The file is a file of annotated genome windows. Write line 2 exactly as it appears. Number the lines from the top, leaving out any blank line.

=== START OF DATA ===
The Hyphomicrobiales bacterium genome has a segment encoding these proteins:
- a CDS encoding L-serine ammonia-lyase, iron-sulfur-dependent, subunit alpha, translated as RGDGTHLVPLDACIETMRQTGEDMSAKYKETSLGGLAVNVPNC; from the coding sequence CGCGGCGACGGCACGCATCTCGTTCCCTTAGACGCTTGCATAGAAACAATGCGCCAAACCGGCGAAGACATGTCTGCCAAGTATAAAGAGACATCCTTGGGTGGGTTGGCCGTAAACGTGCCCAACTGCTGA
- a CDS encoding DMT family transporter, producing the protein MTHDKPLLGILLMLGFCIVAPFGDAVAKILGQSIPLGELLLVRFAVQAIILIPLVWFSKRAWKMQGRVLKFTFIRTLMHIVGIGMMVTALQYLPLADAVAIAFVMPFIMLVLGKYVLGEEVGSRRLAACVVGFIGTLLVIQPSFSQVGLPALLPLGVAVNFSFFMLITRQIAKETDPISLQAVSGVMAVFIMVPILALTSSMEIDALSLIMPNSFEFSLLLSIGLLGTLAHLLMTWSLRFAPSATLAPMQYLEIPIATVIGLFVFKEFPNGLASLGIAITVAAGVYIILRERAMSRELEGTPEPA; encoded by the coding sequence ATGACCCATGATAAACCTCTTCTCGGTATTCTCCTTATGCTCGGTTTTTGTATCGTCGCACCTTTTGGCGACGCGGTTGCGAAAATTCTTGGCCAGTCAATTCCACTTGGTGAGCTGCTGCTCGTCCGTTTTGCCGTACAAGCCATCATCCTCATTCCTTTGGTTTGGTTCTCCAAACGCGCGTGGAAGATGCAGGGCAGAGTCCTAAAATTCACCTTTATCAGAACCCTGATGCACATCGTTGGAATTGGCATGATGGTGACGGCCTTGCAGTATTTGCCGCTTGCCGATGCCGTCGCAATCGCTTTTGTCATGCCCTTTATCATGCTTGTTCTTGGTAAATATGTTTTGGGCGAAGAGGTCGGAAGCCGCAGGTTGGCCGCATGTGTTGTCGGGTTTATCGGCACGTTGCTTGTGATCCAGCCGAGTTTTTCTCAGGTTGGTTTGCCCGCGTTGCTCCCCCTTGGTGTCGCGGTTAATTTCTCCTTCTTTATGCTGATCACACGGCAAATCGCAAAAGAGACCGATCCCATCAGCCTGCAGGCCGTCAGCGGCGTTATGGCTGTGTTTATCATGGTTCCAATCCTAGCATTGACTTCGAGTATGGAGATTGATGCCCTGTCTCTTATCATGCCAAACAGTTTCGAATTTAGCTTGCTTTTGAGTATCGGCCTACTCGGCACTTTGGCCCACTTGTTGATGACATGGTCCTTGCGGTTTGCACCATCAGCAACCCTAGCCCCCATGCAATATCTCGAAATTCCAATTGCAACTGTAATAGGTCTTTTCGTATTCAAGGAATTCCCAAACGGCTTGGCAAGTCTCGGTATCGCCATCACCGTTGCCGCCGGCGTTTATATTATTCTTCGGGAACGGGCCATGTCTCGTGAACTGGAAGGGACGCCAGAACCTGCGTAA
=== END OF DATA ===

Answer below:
- a CDS encoding L-serine ammonia-lyase, iron-sulfur-dependent, subunit alpha, translated as RGDGTHLVPLDACIETMRQTGEDMSAKYKETSLGGLAVNVPNC; from the coding sequence CGCGGCGACGGCACGCATCTCGTTCCCTTAGACGCTTGCATAGAAACAATGCGCCAAACCGGCGAAGACATGTCTGCCAAGTATAAAGAGACATCCTTGGGTGGGTTGGCCGTAAACGTGCCCAACTGCTGA